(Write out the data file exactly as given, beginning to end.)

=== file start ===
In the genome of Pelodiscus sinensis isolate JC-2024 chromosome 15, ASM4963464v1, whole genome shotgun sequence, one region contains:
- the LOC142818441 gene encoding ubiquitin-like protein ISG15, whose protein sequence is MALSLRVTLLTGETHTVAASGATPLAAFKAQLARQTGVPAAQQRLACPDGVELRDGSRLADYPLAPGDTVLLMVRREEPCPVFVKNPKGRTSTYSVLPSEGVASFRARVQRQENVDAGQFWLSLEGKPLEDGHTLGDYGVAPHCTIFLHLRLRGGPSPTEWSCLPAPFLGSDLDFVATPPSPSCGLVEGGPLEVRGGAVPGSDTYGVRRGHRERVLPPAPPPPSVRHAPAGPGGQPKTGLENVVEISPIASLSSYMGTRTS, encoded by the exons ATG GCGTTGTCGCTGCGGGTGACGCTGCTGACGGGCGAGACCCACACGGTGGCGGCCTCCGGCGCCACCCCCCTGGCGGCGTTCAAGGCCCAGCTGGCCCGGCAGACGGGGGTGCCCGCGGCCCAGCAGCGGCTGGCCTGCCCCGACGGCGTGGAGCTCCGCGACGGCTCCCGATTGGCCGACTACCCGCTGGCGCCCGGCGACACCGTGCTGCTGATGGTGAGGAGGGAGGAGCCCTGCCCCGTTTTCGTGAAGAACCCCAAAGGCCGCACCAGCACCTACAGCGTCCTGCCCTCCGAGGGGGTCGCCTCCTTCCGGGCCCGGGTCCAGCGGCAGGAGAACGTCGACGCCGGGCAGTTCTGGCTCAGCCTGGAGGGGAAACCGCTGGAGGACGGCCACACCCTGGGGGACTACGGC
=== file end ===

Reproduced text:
In the genome of Pelodiscus sinensis isolate JC-2024 chromosome 15, ASM4963464v1, whole genome shotgun sequence, one region contains:
- the LOC142818441 gene encoding ubiquitin-like protein ISG15, whose protein sequence is MALSLRVTLLTGETHTVAASGATPLAAFKAQLARQTGVPAAQQRLACPDGVELRDGSRLADYPLAPGDTVLLMVRREEPCPVFVKNPKGRTSTYSVLPSEGVASFRARVQRQENVDAGQFWLSLEGKPLEDGHTLGDYGVAPHCTIFLHLRLRGGPSPTEWSCLPAPFLGSDLDFVATPPSPSCGLVEGGPLEVRGGAVPGSDTYGVRRGHRERVLPPAPPPPSVRHAPAGPGGQPKTGLENVVEISPIASLSSYMGTRTS, encoded by the exons ATG GCGTTGTCGCTGCGGGTGACGCTGCTGACGGGCGAGACCCACACGGTGGCGGCCTCCGGCGCCACCCCCCTGGCGGCGTTCAAGGCCCAGCTGGCCCGGCAGACGGGGGTGCCCGCGGCCCAGCAGCGGCTGGCCTGCCCCGACGGCGTGGAGCTCCGCGACGGCTCCCGATTGGCCGACTACCCGCTGGCGCCCGGCGACACCGTGCTGCTGATGGTGAGGAGGGAGGAGCCCTGCCCCGTTTTCGTGAAGAACCCCAAAGGCCGCACCAGCACCTACAGCGTCCTGCCCTCCGAGGGGGTCGCCTCCTTCCGGGCCCGGGTCCAGCGGCAGGAGAACGTCGACGCCGGGCAGTTCTGGCTCAGCCTGGAGGGGAAACCGCTGGAGGACGGCCACACCCTGGGGGACTACGGC